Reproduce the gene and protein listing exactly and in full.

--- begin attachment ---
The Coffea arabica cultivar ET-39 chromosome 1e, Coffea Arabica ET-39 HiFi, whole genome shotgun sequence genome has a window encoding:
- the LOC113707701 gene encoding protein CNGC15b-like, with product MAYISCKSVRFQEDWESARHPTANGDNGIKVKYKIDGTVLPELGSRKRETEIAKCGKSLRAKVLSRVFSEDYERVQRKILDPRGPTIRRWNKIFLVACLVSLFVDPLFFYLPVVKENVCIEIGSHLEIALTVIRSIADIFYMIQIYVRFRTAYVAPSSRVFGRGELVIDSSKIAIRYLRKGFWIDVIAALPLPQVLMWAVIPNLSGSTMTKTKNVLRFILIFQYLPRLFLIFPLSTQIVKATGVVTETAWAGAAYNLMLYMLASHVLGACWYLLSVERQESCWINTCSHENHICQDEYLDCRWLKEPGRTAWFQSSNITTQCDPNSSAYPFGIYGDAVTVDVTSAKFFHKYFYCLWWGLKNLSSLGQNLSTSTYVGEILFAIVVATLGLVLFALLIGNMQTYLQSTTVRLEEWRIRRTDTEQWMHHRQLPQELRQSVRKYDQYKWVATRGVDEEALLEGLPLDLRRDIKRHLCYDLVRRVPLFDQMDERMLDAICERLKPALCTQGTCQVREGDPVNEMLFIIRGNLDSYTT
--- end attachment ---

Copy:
The Coffea arabica cultivar ET-39 chromosome 1e, Coffea Arabica ET-39 HiFi, whole genome shotgun sequence genome has a window encoding:
- the LOC113707701 gene encoding protein CNGC15b-like, with product MAYISCKSVRFQEDWESARHPTANGDNGIKVKYKIDGTVLPELGSRKRETEIAKCGKSLRAKVLSRVFSEDYERVQRKILDPRGPTIRRWNKIFLVACLVSLFVDPLFFYLPVVKENVCIEIGSHLEIALTVIRSIADIFYMIQIYVRFRTAYVAPSSRVFGRGELVIDSSKIAIRYLRKGFWIDVIAALPLPQVLMWAVIPNLSGSTMTKTKNVLRFILIFQYLPRLFLIFPLSTQIVKATGVVTETAWAGAAYNLMLYMLASHVLGACWYLLSVERQESCWINTCSHENHICQDEYLDCRWLKEPGRTAWFQSSNITTQCDPNSSAYPFGIYGDAVTVDVTSAKFFHKYFYCLWWGLKNLSSLGQNLSTSTYVGEILFAIVVATLGLVLFALLIGNMQTYLQSTTVRLEEWRIRRTDTEQWMHHRQLPQELRQSVRKYDQYKWVATRGVDEEALLEGLPLDLRRDIKRHLCYDLVRRVPLFDQMDERMLDAICERLKPALCTQGTCQVREGDPVNEMLFIIRGNLDSYTT